I felt degraded and worthless. 

As in classic Muir fashion, he made it up through the canyon and returned to Yosemite Valley a few days later via a safer route.

By cool efforts, along glassy, ice-worn slopes, I reached the upper end in a little over a day, but was compelled to pass the second night in the gorge…I escaped from the gorge about noon, after accomplishing some of the most delicate feats of mountaineering I ever attempted.

I hadn’t read this account of the canyon before my brother and I took our August trip, but I wished I had.  We headed off on a three-day backpacking trip, not completely planned out, starting with a 7.2 mile trek up to Cloud’s Rest from Tenaya Lake.  We were either going to camp at Cloud’s Rest and return the next day, or spend another day out there somewhere – either heading to the valley or to another high country location.  Not growing up together, it was our first backcountry trip as brothers, so it was special.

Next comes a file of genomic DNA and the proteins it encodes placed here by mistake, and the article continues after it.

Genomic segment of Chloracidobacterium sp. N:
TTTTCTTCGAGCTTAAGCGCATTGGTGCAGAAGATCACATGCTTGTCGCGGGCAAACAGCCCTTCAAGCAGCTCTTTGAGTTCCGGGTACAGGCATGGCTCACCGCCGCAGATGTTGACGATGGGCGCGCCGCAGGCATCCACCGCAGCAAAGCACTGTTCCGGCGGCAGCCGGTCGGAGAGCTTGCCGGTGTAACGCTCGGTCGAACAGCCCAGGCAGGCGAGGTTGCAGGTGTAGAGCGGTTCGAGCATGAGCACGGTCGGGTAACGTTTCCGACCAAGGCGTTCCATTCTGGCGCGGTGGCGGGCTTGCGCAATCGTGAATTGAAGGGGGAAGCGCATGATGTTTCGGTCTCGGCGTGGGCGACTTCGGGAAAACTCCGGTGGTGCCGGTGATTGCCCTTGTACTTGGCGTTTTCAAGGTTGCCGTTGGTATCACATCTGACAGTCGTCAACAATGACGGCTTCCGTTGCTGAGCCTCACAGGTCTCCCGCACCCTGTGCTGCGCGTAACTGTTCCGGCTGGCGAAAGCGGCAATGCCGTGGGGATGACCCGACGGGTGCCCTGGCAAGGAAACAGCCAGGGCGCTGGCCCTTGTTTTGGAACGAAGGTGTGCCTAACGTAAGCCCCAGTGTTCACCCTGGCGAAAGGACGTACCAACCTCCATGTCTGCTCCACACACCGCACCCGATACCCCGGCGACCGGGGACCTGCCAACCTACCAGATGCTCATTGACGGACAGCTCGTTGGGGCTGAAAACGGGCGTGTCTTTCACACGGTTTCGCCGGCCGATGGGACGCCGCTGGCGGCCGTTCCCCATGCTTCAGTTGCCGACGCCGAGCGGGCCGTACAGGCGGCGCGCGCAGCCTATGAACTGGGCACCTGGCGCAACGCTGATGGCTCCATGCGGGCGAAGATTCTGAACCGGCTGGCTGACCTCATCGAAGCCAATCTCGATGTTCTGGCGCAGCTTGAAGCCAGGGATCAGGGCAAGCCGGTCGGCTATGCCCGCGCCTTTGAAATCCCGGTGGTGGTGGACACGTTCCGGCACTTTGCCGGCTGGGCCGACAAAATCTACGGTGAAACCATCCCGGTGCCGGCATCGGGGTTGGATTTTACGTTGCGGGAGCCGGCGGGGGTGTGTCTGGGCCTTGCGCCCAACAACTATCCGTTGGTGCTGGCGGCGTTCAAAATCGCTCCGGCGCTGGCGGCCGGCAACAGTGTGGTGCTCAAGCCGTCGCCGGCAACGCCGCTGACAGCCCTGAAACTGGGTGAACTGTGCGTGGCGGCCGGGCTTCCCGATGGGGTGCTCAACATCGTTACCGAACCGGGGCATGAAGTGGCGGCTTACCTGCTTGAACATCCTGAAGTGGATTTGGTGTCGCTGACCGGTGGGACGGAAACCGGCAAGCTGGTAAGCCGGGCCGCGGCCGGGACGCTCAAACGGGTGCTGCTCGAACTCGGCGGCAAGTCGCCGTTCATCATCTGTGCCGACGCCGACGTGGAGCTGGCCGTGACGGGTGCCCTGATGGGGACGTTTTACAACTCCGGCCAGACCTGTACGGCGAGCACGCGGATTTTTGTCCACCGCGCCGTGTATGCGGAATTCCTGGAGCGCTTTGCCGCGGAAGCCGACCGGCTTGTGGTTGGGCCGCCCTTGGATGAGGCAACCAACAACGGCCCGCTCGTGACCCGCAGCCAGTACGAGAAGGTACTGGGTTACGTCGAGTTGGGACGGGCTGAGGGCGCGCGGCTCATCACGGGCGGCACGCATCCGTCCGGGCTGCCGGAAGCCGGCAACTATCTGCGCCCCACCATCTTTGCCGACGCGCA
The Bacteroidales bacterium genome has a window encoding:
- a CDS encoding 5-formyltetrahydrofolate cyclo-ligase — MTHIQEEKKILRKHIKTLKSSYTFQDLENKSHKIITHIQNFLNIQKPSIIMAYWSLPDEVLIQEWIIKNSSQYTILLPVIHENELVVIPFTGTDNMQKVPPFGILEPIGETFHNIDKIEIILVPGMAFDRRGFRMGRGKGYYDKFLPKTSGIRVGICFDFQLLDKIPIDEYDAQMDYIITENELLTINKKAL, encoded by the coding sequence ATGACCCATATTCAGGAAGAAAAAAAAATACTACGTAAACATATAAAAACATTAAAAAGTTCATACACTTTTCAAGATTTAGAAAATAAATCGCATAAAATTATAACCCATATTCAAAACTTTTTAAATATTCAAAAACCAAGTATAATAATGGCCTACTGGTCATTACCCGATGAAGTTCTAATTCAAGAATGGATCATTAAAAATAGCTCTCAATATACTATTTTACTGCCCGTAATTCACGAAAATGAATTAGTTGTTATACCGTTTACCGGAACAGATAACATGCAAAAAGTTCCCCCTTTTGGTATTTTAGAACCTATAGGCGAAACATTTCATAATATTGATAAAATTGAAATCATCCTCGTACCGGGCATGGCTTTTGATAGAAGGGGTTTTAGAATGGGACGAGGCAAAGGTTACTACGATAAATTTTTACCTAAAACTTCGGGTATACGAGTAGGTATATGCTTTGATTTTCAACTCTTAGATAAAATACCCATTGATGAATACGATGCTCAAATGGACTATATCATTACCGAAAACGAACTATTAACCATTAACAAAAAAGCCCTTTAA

Here are a few images I documented along our three-day journey.  The first (below) is a sea of smooth granite curved into a bowl-shaped depression as if from a cirque glacier, captured just down from the Cloud’s Rest trail in an area known as the First Rock Bowl.  This was after we spent a night atop 9,930 foot summit of Cloud’s Rest.  Heading back toward Lake Tenaya, we veered off the trail and cross-country hiked to get here, no designated trail leading us. 

It was a magical spot – Tenaya Creek trickling through various bowls of water we sat next to.  We plan on heading back here in the next month or so – it’s been too long.

At this point, we decided to head toward Yosemite Valley somehow. I had some knowledge Tenaya Canyon didn’t have a trail leading to the valley, so we headed West.  

This fourth image was shot as we head over a ridge cross-country from the First Rock Bowl to a dry creek bed just south of Olmsted Point.  Familiar with my surroundings, I had an idea where we were going, but without a more detailed topo map (mine covered the general area), I didn’t know if we’d hit a trail that would lead us to the valley.